Share this article

print logo

Quieting the mind, hearts in Nepal: WNY meditation event will raise funds for earthquake-stricken area

Every spring, members of the Western New York Zen community welcome a master teacher for a weekend to inspire and instruct people interested in meditation.

This year, as people who attend the events seek to quiet their minds, a bit of their hearts will be across the world with the people of Nepal, which was devastated by an earthquake April 25.

The area that is now Nepal was the birthplace of the historical Buddha, said Ray Eigen Ball, coordinator of the Buffalo Zen Dharma community. “The teacher and teachings originated there and then spread out,” he said. “Our roots are in that section near the Himalayan plateau.”

Any extra money raised by the events led by Ron Hogen Green of the Mountains and Rivers Order, will be donated to help those affected by the earthquake, said Ball. “We have no idea what we will be gifted with in the way of donations, but a significant portion will be channeled directly to those in need in that country.”

Fittingly, the weekend’s theme will be “Taking Refuge in the Three Treasures,” or the three jewels of Buddhism, which inspire many people who meditate. In a statement, Green explained the three treasures as “Buddha, our intrinsically enlightened mind; Dharma, the manifestation of that clarity as we meet life’s circumstances; and Sangha, the virtue of living in harmony with one another.

“At their heart, the teachings of Buddhism are practical and pragmatic,” said Green. “They aim to provide us with an understanding of who we are and the means to live with integrity, clarity and compassion.”

The principles are helpful for anyone, even those who do not identify as Buddhists, said Marguerite Battaglia, facilitator of the Peaceful Heart Mindfulness Community in Buffalo. “Meditation can be a part of any religious path you are on,” she said. “I have been at retreats where Catholic nuns come and meditate. Like monastic or cloistered practice, it’s just a way to get more connected with the divine.”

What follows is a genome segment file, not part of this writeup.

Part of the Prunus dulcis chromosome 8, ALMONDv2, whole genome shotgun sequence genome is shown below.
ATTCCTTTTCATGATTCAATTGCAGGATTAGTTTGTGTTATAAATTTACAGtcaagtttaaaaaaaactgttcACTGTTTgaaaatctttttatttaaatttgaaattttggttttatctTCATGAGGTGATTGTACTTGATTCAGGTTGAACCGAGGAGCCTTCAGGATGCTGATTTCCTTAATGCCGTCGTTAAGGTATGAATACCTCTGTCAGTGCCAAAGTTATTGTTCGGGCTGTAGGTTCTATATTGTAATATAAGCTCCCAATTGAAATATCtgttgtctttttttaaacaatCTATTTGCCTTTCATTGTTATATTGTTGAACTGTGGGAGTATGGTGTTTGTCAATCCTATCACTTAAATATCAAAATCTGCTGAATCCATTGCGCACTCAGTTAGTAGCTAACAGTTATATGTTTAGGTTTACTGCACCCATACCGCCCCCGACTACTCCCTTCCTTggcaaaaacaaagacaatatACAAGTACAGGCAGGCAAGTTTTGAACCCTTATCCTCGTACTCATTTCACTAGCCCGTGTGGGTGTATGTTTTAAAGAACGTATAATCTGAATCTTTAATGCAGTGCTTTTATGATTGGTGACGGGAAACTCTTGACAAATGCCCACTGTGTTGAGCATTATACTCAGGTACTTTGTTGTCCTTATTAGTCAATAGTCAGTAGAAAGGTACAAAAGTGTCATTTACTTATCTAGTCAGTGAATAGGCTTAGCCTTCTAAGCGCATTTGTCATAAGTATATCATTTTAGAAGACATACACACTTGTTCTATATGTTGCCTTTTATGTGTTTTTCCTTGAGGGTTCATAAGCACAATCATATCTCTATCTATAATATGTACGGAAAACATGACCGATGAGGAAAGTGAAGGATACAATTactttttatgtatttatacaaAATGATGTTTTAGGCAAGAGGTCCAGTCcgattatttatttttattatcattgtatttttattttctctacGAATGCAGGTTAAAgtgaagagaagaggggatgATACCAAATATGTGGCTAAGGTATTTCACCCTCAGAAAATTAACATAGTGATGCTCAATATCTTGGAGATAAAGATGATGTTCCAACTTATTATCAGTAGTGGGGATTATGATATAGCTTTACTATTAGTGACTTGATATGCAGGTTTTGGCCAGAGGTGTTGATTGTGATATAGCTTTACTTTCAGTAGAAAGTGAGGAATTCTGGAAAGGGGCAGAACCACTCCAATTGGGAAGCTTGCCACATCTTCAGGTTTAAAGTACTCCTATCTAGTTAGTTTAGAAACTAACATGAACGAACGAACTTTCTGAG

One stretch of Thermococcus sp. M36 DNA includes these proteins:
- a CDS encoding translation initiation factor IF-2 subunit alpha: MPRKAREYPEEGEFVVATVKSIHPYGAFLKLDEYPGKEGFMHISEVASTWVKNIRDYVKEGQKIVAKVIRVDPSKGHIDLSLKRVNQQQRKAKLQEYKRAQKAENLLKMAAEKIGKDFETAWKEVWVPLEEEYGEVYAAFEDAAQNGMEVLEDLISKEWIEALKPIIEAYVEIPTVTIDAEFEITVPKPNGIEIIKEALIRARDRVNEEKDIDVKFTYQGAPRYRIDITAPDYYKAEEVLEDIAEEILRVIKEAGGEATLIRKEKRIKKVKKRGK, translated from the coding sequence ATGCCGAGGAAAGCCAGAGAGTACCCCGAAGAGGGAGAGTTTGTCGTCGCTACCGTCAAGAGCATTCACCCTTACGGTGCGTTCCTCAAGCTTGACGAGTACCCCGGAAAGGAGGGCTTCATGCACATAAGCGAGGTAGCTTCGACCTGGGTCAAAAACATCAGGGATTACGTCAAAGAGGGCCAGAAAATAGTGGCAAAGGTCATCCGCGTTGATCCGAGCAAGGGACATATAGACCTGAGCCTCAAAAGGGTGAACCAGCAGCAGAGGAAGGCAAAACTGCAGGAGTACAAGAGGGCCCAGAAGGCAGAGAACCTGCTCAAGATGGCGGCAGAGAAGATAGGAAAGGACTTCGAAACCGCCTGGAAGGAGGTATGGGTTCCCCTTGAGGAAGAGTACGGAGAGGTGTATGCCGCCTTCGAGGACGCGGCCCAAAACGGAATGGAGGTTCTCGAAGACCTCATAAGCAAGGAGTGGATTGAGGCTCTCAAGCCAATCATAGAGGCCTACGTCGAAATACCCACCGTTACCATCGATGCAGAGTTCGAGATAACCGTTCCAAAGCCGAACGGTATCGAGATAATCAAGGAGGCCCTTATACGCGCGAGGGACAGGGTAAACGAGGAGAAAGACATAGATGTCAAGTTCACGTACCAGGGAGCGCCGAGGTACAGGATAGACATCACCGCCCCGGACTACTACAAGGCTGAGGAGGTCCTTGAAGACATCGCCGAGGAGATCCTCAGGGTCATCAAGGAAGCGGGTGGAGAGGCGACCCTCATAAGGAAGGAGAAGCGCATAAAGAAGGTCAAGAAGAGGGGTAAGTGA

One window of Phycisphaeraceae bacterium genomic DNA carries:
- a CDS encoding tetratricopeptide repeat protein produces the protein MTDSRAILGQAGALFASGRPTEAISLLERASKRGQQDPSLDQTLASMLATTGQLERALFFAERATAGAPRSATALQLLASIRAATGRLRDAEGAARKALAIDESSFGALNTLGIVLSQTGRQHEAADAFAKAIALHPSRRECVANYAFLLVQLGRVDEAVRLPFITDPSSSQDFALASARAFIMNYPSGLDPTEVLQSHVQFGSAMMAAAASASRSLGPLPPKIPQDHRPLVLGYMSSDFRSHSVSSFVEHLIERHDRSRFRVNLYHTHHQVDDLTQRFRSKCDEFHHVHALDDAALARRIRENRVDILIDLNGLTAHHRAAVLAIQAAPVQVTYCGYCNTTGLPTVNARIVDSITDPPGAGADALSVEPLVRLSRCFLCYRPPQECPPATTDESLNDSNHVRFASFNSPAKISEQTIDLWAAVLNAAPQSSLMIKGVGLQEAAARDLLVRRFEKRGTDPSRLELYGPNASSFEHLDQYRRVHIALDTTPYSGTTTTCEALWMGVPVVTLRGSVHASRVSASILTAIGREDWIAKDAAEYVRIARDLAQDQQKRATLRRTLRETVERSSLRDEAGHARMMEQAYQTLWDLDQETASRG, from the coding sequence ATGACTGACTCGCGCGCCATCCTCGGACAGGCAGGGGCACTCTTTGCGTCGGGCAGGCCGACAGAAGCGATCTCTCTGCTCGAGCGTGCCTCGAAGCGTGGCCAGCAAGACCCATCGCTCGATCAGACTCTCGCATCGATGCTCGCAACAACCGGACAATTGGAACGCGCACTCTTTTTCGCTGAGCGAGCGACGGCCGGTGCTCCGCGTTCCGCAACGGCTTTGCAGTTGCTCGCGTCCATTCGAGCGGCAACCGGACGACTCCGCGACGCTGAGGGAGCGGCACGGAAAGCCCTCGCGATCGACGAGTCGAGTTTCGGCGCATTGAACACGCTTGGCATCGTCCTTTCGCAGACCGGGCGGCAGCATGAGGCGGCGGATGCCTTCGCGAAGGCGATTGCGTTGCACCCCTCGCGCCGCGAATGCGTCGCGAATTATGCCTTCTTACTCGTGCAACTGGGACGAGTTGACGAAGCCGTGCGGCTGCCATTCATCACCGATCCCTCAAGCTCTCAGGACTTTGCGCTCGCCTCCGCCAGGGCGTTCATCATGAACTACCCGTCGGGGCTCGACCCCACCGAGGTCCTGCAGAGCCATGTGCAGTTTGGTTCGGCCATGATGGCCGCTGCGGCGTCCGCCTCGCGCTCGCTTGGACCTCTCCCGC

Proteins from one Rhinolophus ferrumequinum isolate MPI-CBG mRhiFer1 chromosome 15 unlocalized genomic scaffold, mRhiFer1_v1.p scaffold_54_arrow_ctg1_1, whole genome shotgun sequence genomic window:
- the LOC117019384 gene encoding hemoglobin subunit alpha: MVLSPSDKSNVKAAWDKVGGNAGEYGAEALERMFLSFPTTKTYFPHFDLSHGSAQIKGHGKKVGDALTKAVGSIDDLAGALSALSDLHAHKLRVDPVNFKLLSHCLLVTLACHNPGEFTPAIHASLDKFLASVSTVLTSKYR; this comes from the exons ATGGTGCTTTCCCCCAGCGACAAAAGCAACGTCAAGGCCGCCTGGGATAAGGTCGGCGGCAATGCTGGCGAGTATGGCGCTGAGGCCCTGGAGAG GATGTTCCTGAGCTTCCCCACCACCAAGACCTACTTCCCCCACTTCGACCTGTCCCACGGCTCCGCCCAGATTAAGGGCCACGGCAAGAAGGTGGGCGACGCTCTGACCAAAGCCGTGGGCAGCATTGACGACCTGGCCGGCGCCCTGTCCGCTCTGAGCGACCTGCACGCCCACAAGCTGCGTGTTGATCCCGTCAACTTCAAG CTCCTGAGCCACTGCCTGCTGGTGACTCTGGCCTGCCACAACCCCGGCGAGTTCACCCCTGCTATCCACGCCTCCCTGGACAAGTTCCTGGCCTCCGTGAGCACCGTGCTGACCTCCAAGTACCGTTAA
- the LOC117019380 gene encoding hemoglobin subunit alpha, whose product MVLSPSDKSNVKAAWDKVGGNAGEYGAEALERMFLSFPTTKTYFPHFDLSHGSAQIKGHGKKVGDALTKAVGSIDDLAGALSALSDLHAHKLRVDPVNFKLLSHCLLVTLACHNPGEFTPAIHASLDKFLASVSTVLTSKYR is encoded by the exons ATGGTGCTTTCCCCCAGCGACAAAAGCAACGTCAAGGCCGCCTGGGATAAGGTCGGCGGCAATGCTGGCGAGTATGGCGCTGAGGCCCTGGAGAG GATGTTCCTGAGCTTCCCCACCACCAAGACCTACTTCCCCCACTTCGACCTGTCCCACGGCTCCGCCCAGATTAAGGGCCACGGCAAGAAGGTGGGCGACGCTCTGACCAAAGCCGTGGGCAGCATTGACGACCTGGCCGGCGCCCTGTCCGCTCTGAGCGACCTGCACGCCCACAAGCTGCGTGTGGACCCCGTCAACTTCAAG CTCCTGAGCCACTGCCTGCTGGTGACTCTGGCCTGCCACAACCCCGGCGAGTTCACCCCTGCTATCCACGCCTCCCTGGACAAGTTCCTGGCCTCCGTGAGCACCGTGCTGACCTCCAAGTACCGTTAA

Green, who has worked as a podiatric surgeon and a pharmacist, is a longtime practitioner and teacher with more than 35 years of Zen training.

Ball said that meditation is designed to help people live a more satisfactory and authentic life, free of anxiety about the future and regrets about the past.

“The practice of meditation allows you to step out of the busy-ness of life and turn your attention inward,” he said. “We have a lot of newcomers who come and sit down and are quiet, and they are amazed at how hard it is to stop talking to ourselves. If you stop that internal dialogue, there is calmness, and it’s not a matter of forcing that to happen, it’s a matter of letting the clutter fall aside. When a body of water, a pond or lake, gets stirred up, you can’t see through it. But if you leave it alone and let it settle, the silt falls to the bottom.

“The natural order of things is for the water to be clear and then we can see deeply into that clarity. It’s the same with the mind. That’s the purpose of meditation, to let the silt settle and reveal what has been obscured to us through our busy-ness.”

The weekend’s events, which run from Thursday through Sunday, include zazen, or Zen meditation, as well as lectures and question-and-answer sessions. All will be held in the Ministry Center of the Episcopal Diocese of Western New York, 1064 Brighton Road, Tonawanda.

Green will speak on the Three Treasures, then take questions from the audience, from 7 to 9 p.m. Thursday, Friday and Saturday. A $12 donation will be asked per lecture, or $30 for the set. Thursday’s focus will be on Buddha, Friday on Dharma and Saturday on Sangha.

Saturday’s workshop, “Introduction to Zazen,” from 9 to 11:30 a.m., is accessible for beginners but helpful for people with any level of meditation experience. It will be followed by a half-day meditation intensive from 1 to 5 p.m., with six 30-minute periods of seated meditation interspersed with walking meditation. A $20 donation will be requested for each session, and registration at is asked for the afternoon intensive.

Sunday’s events, which run from 9 a.m. to noon, start with a liturgical service, followed by two rounds of sitting and walking meditation followed by a talk by Green. An informal communal lunch for all participants will follow. A $10 donation is requested, and lunch is included.

Green also will make the usual Friday morning visit to the Wende Correctional Facility, where he will visit with inmates who practice Zen Buddhism as part of the prison’s religious services program, which is led by local students of the Mountains and Rivers Order.